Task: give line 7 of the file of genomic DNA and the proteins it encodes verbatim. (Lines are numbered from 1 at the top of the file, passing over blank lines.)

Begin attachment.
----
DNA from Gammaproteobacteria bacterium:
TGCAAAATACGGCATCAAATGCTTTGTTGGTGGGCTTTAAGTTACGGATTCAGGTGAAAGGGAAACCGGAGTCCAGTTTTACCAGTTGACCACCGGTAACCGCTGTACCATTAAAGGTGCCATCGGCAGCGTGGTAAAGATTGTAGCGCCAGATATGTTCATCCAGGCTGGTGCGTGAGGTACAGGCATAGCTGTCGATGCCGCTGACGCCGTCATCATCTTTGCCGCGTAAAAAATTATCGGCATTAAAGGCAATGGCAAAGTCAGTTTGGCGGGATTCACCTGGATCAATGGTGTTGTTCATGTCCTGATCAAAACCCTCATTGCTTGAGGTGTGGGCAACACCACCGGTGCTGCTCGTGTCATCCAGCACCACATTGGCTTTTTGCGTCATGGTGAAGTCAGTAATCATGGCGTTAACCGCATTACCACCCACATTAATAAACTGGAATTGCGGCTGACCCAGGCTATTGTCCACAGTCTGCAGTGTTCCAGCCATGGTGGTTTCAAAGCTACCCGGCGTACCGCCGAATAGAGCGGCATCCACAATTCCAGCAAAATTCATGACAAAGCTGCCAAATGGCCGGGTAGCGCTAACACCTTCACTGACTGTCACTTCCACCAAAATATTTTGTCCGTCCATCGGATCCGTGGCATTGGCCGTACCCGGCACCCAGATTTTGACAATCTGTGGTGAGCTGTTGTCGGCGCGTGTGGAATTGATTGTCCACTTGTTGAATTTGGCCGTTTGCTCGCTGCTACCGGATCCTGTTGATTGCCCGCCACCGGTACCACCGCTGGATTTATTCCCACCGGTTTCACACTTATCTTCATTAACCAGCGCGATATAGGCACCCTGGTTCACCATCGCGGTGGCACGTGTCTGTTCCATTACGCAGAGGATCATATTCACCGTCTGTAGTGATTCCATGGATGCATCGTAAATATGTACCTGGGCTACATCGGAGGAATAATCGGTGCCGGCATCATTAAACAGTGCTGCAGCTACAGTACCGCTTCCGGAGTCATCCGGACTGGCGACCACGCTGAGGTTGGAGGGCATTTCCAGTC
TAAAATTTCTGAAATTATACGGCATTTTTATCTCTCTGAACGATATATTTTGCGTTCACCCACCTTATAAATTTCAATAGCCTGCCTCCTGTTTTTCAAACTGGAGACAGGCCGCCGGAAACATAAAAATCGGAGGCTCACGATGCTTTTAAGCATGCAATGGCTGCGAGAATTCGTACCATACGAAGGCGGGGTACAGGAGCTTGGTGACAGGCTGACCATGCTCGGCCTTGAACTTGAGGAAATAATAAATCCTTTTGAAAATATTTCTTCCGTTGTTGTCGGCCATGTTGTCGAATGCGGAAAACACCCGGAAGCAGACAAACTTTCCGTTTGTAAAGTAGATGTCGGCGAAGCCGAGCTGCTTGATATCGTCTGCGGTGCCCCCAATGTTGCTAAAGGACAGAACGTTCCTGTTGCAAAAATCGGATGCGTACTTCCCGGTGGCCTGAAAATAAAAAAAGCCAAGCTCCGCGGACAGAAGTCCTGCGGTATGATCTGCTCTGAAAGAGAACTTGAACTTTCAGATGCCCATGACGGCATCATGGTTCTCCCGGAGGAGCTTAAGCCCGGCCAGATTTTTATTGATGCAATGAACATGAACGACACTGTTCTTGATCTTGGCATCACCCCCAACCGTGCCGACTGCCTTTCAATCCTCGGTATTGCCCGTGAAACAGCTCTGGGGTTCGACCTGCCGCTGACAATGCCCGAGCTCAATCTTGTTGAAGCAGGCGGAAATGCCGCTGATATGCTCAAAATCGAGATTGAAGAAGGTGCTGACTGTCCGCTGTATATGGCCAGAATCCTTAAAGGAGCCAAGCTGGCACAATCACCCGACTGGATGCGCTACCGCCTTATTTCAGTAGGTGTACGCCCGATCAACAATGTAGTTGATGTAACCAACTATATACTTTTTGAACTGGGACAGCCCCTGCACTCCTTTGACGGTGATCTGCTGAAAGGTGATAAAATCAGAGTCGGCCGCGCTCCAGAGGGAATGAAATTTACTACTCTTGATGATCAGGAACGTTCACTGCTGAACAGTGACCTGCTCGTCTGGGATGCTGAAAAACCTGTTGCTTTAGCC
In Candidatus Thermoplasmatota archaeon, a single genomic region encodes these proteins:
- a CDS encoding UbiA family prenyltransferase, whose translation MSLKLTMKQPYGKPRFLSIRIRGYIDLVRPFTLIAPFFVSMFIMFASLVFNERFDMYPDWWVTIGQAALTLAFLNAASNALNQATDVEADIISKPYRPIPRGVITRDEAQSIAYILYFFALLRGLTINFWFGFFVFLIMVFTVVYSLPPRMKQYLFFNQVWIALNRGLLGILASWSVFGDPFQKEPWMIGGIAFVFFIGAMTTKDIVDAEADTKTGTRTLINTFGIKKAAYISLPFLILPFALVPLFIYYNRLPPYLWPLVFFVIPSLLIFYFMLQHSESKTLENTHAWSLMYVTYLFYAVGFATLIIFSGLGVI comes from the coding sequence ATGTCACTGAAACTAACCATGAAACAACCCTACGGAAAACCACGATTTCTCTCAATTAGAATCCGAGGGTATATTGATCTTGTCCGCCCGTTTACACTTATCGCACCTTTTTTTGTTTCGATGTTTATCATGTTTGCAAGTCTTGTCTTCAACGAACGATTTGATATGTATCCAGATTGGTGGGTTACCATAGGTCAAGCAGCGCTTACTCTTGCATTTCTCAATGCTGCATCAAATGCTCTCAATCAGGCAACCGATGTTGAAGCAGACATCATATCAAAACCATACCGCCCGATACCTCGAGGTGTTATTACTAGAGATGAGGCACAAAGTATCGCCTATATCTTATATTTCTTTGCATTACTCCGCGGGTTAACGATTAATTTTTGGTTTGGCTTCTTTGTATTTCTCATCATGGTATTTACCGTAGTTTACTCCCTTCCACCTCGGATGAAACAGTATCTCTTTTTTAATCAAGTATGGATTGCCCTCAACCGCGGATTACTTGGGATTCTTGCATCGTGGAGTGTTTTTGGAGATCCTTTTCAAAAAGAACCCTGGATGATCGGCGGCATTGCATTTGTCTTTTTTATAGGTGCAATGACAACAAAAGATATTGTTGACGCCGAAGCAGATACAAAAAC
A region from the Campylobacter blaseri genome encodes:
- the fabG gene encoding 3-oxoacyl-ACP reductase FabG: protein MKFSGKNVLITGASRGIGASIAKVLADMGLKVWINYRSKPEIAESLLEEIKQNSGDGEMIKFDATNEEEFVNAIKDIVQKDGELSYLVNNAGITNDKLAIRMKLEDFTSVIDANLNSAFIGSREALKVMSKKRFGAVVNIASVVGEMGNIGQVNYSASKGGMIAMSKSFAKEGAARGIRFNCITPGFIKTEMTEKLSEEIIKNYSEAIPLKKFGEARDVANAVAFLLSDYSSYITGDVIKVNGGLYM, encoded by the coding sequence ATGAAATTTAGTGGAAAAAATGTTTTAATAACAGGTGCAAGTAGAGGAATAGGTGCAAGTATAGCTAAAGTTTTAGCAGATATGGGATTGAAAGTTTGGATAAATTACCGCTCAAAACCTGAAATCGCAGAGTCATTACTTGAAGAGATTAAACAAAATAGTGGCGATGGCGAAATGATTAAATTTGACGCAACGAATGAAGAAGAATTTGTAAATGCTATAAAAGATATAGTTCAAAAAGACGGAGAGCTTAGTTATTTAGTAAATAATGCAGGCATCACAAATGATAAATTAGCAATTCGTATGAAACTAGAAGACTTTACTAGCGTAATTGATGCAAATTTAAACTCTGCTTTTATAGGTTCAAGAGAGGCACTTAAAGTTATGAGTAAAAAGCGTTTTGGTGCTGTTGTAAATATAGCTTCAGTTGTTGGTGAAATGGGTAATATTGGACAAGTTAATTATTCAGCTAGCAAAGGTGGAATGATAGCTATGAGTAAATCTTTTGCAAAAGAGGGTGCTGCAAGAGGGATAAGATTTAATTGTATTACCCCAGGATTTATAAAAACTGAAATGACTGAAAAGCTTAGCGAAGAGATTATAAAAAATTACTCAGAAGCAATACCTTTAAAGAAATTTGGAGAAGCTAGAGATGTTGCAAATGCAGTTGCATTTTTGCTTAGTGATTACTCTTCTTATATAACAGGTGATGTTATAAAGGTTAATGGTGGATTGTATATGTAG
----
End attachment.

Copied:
- the fabG gene encoding 3-oxoacyl-ACP reductase FabG: protein MKFSGKNVLITGASRGIGASIAKVLADMGLKVWINYRSKPEIAESLLEEIKQNSGDGEMIKFDATNEEEFVNAIKDIVQKDGELSYLVNNAGITNDKLAIRMKLEDFTSVIDANLNSAFIGSREALKVMSKKRFGAVVNIASVVGEMGNIGQVNYSASKGGMIAMSKSFAKEGAARGIRFNCITPGFIKTEMTEKLSEEIIKNYSEAIPLKKFGEARDVANAVAFLLSDYSSYITGDVIKVNGGLYM, encoded by the coding sequence ATGAAATTTAGTGGAAAAAATGTTTTAATAACAGGTGCAAGTAGAGGAATAGGTGCAAGTATAGCTAAAGTTTTAGCAGATATGGGATTGAAAGTTTGGATAAATTACCGCTCAAAACCTGAAATCGCAGAGTCATTACTTGAAGAGATTAAACAAAATAGTGGCGATGGCGAAATGATTAAATTTGACGCAACGAATGAAGAAGAATTTGTAAATGCTATAAAAGATATAGTTCAAAAAGACGGAGAGCTTAGTTATTTAGTAAATAATGCAGGCATCACAAATGATAAATTAGCAATTCGTATGAAACTAGAAGACTTTACTAGCGTAATTGATGCAAATTTAAACTCTGCTTTTATAGGTTCAAGAGAGGCACTTAAAGTTATGAGTAAAAAGCGTTTTGGTGCTGTTGTAAATATAGCTTCAGTTGTTGGTGAAATGGGTAATATTGGACAAGTTAATTATTCAGCTAGCAAAGGTGGAATGATAGCTATGAGTAAATCTTTTGCAAAAGAGGGTGCTGCAAGAGGGATAAGATTTAATTGTATTACCCCAGGATTTATAAAAACTGAAATGACTGAAAAGCTTAGCGAAGAGATTATAAAAAATTACTCAGAAGCAATACCTTTAAAGAAATTTGGAGAAGCTAGAGATGTTGCAAATGCAGTTGCATTTTTGCTTAGTGATTACTCTTCTTATATAACAGGTGATGTTATAAAGGTTAATGGTGGATTGTATATGTAG